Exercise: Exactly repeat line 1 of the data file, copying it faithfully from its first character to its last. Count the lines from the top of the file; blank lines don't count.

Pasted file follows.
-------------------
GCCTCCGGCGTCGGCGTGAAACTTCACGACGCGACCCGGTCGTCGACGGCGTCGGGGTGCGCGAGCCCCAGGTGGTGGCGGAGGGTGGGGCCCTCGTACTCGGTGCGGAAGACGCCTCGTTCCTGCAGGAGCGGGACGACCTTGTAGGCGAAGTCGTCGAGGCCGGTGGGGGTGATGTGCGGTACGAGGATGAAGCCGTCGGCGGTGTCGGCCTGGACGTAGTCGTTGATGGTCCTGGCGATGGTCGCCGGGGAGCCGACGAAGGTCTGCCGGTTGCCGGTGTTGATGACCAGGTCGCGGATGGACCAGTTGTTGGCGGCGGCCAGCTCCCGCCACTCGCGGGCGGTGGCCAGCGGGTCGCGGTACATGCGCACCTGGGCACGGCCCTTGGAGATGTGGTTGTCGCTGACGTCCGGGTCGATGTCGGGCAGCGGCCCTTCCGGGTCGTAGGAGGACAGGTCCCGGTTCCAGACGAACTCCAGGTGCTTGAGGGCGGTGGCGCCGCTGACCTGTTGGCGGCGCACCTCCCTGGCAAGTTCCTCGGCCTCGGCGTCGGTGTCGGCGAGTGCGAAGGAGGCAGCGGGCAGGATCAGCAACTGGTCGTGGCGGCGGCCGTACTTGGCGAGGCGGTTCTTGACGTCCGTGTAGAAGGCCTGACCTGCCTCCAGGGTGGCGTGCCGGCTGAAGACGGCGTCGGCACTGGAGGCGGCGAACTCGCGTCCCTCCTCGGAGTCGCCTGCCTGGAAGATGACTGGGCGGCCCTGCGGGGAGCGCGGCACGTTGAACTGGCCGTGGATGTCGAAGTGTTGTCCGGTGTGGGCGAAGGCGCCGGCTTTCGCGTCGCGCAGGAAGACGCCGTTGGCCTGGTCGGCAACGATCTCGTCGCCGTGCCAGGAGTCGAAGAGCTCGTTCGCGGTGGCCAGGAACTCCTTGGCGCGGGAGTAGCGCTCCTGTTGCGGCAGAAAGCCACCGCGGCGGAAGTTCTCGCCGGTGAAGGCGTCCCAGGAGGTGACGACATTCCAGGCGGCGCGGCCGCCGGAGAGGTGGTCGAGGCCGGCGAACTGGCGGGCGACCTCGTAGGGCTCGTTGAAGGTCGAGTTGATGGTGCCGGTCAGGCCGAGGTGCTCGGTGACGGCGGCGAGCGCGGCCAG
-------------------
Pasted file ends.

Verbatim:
GCCTCCGGCGTCGGCGTGAAACTTCACGACGCGACCCGGTCGTCGACGGCGTCGGGGTGCGCGAGCCCCAGGTGGTGGCGGAGGGTGGGGCCCTCGTACTCGGTGCGGAAGACGCCTCGTTCCTGCAGGAGCGGGACGACCTTGTAGGCGAAGTCGTCGAGGCCGGTGGGGGTGATGTGCGGTACGAGGATGAAGCCGTCGGCGGTGTCGGCCTGGACGTAGTCGTTGATGGTCCTGGCGATGGTCGCCGGGGAGCCGACGAAGGTCTGCCGGTTGCCGGTGTTGATGACCAGGTCGCGGATGGACCAGTTGTTGGCGGCGGCCAGCTCCCGCCACTCGCGGGCGGTGGCCAGCGGGTCGCGGTACATGCGCACCTGGGCACGGCCCTTGGAGATGTGGTTGTCGCTGACGTCCGGGTCGATGTCGGGCAGCGGCCCTTCCGGGTCGTAGGAGGACAGGTCCCGGTTCCAGACGAACTCCAGGTGCTTGAGGGCGGTGGCGCCGCTGACCTGTTGGCGGCGCACCTCCCTGGCAAGTTCCTCGGCCTCGGCGTCGGTGTCGGCGAGTGCGAAGGAGGCAGCGGGCAGGATCAGCAACTGGTCGTGGCGGCGGCCGTACTTGGCGAGGCGGTTCTTGACGTCCGTGTAGAAGGCCTGACCTGCCTCCAGGGTGGCGTGCCGGCTGAAGACGGCGTCGGCACTGGAGGCGGCGAACTCGCGTCCCTCCTCGGAGTCGCCTGCCTGGAAGATGACTGGGCGGCCCTGCGGGGAGCGCGGCACGTTGAACTGGCCGTGGATGTCGAAGTGTTGTCCGGTGTGGGCGAAGGCGCCGGCTTTCGCGTCGCGCAGGAAGACGCCGTTGGCCTGGTCGGCAACGATCTCGTCGCCGTGCCAGGAGTCGAAGAGCTCGTTCGCGGTGGCCAGGAACTCCTTGGCGCGGGAGTAGCGCTCCTGTTGCGGCAGAAAGCCACCGCGGCGGAAGTTCTCGCCGGTGAAGGCGTCCCAGGAGGTGACGACATTCCAGGCGGCGCGGCCGCCGGAGAGGTGGTCGAGGCCGGCGAACTGGCGGGCGACCTCGTAGGGCTCGTTGAAGGTCGAGTTGATGGTGCCGGTCAGGCCGAGGTGCTCGGTGACGGCGGCGAGCGCGGCCAG